JF Ptak Science Books Quick Post A History of Blank, Empty, and Missing Things series
Hans Trzebiatowsky & Karl Spaethe--two engineers turned propagandists--wrote the study/notebook for "students" working through modern German history, Merk- und Arbeitsblatter fuer Reichskunde, which was published in Magdeburg in 1941. It was very successful, as the title page states that this edition ("18...23 Auflage") was the "1058 ,,, 1035, Thausend" which seems to put the print run over one million. Given that there were 66 million people in Germany in 1940, and that 6.6 million were soldiers, this may mean that just about every child between the ages of 12-17 had one of these--in any event, if those publication numbers were accurate, then the publication must have been ubiquitous.
The paperback publication is tall (about 12") and densely written, and for all of that is only 24 pages long. It is designed with perforation along the left-hand edge of the sheets so that the page could be removed and gathered in a two-ring binder. After dealing with the first and second Reichs in pages 1 and 2, the rest of the issue is a history and philosophy lesson on the Third Reich, presented for the Hitler Jugend in the best interests of the Nationalsozialistche Deutsche Arbeiter-Partei.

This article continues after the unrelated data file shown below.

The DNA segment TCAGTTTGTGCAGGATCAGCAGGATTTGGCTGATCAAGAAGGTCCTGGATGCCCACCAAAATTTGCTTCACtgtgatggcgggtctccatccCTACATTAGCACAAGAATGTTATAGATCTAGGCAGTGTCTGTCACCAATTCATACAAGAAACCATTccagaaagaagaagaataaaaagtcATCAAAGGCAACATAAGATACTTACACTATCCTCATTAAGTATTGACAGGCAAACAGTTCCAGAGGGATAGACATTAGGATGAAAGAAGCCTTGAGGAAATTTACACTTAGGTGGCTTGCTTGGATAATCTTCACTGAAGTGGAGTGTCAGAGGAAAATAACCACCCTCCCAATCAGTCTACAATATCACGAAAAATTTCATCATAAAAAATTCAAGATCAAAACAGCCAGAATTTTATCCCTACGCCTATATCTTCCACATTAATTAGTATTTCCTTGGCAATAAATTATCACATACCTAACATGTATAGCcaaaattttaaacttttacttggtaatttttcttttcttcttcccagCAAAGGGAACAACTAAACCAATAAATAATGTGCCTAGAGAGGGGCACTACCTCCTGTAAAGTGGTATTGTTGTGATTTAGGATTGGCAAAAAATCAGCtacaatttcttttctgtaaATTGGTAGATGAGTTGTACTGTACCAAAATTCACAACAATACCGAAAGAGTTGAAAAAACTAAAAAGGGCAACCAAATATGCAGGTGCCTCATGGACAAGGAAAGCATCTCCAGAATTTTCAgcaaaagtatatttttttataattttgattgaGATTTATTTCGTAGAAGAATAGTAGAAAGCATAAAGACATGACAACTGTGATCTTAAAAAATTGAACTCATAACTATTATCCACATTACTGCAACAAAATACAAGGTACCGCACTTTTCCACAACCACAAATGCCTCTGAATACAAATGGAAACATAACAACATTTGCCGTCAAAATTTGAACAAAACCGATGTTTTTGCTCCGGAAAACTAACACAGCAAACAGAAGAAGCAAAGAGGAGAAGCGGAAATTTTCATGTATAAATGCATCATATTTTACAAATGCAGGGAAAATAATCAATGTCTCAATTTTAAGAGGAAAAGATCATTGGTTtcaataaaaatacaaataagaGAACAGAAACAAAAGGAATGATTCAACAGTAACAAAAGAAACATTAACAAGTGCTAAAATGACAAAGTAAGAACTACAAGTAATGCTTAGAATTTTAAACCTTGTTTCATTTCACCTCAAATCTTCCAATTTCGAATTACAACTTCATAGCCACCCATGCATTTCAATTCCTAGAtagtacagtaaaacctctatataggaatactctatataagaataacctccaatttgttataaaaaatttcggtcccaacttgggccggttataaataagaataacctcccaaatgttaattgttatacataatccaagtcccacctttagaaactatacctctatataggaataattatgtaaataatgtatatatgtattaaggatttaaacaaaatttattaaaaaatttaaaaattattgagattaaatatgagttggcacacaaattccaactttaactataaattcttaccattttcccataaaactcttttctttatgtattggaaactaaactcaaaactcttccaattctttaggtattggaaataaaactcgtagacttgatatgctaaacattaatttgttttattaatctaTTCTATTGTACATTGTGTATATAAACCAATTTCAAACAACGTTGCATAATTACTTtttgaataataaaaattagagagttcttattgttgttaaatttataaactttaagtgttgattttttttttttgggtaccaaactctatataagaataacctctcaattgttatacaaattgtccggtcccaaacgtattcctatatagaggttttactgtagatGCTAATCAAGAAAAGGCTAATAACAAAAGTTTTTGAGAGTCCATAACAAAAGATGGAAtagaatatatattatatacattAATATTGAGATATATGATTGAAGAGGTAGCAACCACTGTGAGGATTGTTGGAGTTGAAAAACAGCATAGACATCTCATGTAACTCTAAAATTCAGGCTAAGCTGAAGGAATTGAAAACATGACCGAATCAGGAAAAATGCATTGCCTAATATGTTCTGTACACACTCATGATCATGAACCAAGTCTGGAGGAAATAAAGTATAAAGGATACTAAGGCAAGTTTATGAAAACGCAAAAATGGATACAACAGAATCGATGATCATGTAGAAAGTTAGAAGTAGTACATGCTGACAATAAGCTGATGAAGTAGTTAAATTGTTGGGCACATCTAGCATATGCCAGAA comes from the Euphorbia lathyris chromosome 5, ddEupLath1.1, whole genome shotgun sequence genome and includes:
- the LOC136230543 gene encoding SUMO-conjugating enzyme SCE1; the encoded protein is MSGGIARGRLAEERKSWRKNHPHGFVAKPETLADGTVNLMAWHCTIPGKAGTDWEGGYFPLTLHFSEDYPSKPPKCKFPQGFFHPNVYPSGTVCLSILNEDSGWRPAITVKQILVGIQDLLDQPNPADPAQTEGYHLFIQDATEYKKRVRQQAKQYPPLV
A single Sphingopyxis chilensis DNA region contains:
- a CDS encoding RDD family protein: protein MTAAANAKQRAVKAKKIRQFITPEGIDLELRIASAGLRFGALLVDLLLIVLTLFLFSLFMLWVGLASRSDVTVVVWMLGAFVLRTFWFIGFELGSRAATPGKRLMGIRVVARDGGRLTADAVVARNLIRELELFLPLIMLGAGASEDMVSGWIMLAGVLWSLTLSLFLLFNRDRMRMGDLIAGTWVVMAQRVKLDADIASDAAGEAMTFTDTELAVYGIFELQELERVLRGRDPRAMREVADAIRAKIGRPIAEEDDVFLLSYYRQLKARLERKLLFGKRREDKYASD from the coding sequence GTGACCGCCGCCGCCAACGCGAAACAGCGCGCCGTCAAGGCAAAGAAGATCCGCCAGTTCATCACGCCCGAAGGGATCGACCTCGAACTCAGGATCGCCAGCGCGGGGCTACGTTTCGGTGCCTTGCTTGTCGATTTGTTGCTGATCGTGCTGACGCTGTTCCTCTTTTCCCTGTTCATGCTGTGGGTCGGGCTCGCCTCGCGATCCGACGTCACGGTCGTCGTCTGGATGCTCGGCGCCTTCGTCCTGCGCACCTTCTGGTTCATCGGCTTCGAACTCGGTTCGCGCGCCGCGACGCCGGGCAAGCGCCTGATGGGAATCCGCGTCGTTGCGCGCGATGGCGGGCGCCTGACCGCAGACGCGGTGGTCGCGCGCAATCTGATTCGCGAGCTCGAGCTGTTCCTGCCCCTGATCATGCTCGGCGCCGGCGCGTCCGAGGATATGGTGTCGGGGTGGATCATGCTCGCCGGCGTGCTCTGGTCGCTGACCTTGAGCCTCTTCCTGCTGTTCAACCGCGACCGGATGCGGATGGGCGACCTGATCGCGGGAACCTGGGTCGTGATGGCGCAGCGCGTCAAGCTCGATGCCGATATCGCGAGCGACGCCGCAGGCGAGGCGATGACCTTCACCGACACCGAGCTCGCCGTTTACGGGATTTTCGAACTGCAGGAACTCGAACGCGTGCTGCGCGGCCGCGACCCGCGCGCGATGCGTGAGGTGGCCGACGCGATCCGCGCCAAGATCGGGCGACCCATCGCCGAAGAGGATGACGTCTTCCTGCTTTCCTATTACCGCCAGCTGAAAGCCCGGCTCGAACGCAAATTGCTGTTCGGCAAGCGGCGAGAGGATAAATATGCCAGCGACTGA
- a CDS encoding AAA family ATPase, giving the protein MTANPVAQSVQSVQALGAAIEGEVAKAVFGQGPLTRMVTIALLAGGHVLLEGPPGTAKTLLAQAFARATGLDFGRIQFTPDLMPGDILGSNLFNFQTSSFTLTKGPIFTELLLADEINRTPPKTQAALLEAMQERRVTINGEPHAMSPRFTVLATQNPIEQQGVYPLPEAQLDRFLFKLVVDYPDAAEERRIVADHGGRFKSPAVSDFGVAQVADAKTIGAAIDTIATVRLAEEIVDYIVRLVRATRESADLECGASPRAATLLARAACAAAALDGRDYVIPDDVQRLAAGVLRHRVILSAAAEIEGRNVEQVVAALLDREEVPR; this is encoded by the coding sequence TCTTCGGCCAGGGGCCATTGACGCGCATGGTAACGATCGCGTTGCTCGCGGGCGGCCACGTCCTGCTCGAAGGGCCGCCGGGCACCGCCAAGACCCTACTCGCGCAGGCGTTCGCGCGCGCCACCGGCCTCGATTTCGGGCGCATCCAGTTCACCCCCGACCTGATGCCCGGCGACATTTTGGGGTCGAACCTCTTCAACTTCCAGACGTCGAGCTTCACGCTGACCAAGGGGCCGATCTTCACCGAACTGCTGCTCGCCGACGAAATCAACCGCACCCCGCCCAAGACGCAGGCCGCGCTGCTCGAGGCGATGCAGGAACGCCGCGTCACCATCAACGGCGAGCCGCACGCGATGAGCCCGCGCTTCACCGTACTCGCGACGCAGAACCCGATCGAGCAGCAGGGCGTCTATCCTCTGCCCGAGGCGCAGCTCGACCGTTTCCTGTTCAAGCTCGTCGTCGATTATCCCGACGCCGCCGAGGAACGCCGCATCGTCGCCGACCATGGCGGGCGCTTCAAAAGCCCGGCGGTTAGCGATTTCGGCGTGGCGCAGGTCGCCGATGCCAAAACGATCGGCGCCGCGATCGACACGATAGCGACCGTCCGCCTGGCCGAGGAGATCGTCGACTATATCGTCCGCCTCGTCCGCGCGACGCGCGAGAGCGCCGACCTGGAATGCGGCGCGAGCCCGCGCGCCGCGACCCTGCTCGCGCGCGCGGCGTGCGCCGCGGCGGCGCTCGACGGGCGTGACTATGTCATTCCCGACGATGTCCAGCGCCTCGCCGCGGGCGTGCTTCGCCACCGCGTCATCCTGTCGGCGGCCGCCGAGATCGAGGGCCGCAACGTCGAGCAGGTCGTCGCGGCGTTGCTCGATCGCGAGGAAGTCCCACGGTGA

The images in the publication were striking, and even for a bored general student or Hitler Youth could have lazily flipped through these pages without noticing them and having soem sort of message delivered. For example, this map that shows the state of the alliances in WWI and how the rest of the world outside of these allies stood against Germany:
(Map is about 100% larger than the original)
It should be understood though that the booklet was most definitely not a picture book for kids, as it was detail-heavy and brimming with Nazi needs:
The book was definitely intended for instruction, as the back of every sheet of text is a 40-line ruled notebook page, ready for note--my copy hasn't a word in it.